MISSION: Southwest Research and Information Center is a multi-cultural organization working to promote the health of people and communities, protect natural resources, ensure citizen participation, and secure environmental and social justice now and for future generations

Bonnie Raitt Hosts Sric Benefit

As part of her “Souls Alike” Tour, Bonnie Raitt came to the Kiva Auditorium in Albuquerque on Saturday, February 18. Bonnie is a long-time supporter of Southwest Research and Information Center (SRIC), and she has done several benefits for SRIC over the past 15 years. For the Albuquerque event, she donated some premium seats to the concert, including 50 tickets for a private backstage reception after the event.

Bonnie’s website promoted the benefit mentioning SRIC’s work to promote the health of people and communities, protect natural resources, ensure citizen participation, and secure environmental and social justice now and for future generations. Specific notice was given to SRIC’s work on the Waste Isolation Pilot Plant (WIPP) and with Navajos to stop uranium mining in Indian Country.

SRIC’s Don Hancock was able to meet with Bonnie prior to the concert and presented her some recent issues of Voices from the Earth. She was very interested in everything mentioned in Voices, even asking about one of the people mentioned “In Memoriam” on the SRIC Extras page. This interest was further expressed during the concert and at the reception afterward, as she urged the sellout crowd to support SRIC’s work.

(Left to Right) Tom Campbell, Gaucamole Fund; Winona LaDuke, Honor the Earth; Bonnie Raitt; Jim Enote, Zuni Museum; and Don Hancock, Southwest Research and Information Center.

In addition to Bonnie’s great music, Paul Brady also perfomed. He has appeared at other concerts with Bonnie and has written some of the songs she sings.

A number of concert attendees came to SRIC’s information table to pick up additional materials about SRIC’s work, including receiving copies of Voices from the Earth. Some people also discussed current projects with SRIC staff.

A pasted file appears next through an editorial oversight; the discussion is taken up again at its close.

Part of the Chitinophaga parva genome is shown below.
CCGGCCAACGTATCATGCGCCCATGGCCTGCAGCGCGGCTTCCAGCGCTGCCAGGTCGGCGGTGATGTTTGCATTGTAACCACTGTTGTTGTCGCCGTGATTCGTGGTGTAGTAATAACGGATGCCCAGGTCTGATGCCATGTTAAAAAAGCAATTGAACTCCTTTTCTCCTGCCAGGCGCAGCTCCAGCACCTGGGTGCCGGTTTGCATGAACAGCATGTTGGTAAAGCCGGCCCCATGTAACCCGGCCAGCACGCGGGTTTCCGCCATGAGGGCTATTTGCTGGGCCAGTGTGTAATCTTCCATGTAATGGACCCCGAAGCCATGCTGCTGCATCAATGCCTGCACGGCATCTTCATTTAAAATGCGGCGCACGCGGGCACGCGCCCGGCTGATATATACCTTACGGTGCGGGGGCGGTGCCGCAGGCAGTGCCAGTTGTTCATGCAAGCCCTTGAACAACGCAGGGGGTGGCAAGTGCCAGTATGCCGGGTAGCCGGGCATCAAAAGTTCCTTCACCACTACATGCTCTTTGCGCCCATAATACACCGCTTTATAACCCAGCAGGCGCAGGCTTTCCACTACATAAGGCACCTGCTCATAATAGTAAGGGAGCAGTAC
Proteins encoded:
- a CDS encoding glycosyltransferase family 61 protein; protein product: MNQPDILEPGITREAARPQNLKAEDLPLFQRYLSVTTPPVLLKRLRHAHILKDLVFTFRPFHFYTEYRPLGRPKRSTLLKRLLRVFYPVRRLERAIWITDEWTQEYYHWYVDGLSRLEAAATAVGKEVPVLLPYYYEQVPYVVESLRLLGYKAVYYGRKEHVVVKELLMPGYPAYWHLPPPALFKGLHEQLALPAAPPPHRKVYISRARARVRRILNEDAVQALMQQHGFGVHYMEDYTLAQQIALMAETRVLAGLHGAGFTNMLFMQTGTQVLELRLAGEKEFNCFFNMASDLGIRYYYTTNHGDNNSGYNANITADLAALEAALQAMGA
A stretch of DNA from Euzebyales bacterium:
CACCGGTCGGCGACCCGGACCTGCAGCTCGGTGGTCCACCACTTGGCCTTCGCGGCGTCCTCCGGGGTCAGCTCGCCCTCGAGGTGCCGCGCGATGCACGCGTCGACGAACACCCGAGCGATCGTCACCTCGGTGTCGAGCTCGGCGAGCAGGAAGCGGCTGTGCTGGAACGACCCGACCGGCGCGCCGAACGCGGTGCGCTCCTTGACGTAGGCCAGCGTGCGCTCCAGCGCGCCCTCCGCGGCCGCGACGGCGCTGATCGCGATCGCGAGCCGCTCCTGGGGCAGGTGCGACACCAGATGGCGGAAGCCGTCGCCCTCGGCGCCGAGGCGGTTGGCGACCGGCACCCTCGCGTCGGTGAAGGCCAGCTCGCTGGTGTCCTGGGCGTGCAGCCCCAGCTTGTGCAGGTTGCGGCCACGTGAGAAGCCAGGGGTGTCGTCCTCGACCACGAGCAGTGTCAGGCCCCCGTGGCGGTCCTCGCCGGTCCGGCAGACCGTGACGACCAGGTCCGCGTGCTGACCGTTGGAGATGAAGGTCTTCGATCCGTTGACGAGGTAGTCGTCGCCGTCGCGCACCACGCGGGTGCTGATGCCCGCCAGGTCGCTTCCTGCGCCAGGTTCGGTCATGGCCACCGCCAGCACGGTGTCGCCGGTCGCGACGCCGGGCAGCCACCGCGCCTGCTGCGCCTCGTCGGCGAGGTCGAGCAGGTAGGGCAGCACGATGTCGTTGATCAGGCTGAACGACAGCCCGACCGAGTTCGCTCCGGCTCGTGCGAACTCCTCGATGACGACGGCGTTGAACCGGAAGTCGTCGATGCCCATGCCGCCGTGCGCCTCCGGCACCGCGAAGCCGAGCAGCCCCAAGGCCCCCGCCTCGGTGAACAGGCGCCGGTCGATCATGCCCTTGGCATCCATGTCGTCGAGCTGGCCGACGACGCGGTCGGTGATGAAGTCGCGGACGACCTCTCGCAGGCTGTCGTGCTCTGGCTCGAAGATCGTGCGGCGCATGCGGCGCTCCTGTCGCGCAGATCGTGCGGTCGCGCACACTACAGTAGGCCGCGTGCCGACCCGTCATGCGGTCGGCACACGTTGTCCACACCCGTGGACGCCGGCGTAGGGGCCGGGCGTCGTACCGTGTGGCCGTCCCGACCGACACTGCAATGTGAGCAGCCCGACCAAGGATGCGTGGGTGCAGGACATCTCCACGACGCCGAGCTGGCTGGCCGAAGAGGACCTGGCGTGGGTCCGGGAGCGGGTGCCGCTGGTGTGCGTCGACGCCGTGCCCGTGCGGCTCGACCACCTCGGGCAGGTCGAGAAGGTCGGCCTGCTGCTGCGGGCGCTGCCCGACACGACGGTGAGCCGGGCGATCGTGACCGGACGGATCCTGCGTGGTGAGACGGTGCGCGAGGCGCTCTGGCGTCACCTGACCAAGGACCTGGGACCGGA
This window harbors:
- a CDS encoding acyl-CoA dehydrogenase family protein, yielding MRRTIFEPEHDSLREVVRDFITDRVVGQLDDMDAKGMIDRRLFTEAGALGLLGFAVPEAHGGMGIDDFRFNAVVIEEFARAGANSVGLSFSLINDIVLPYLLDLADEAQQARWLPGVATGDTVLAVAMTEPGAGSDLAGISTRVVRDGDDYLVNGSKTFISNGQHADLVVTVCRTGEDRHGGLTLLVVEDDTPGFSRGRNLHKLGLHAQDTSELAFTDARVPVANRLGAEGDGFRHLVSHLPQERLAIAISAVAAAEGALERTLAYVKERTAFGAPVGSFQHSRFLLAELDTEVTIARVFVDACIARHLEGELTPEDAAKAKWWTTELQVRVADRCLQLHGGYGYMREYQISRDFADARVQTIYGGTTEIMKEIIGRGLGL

Bonnie Raitt has a long-term interest in SRIC’s work on nuclear issues. On Earth Day 1995, she was the lead artist at a benefit concert to stop the Waste Isolation Pilot Plant (WIPP) and the nuclear waste dump on Mescalero Apache land. The Mescalero dump was rejected by tribal members. SRIC continues to advocate for safety standards and encourage public participation regarding WIPP.

In appreciation of her long-time support for SRIC, Board Secretary Sandra Simons-Ailes presented Bonnie with an Acoma Pueblo pot. Board President Esther Yazzie-Lewis also expressed the appreciation of SRIC’s board for Bonnie’s contributions.

Several SRIC donors listed on the SRIC Extras page attended the concert and the reception. New friends of SRIC came from as far away as San Diego, El Paso, and Amarillo to attend the concert and reception. Those attending the reception were able to personally meet and talk with Bonnie and have a picture taken with her.

Bonnie also supports many other worthy organizations around the nation. She also lives out her support for renewable energy by using biodiesel fuels in her tour buses.

SRIC’s staff and board greatly appreciate Bonnie’s support. We also thank her band, staff, and crew, who made the event entertaining and fun. Special thanks go to Tom Campbell of the Guacamole Fund, who helped promote the concert and has helped with other benefits. SRIC also thanks Tanya Cole of Tiger Lily Floral Designs, and to Stephen Etre and Glen Smith of Stephen’s: A Consignment Gallery for their generous assistance.

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“New Mexico is an energy colony and energy development and natural resources exploitation must remain the focus of much of SRIC’s work. Although we continue to study problems which we feel are timely and of national import, as a public interest research organization in Albuquerque, New Mexico, Southwest Research and Information Center continues to remain responsive to community groups with constantly changing needs, bringing our technical and journalistic expertise to bear on local problems.”
—Katherine Montague, Editor
The Workbook
Volume 1, No. 14, April 1978



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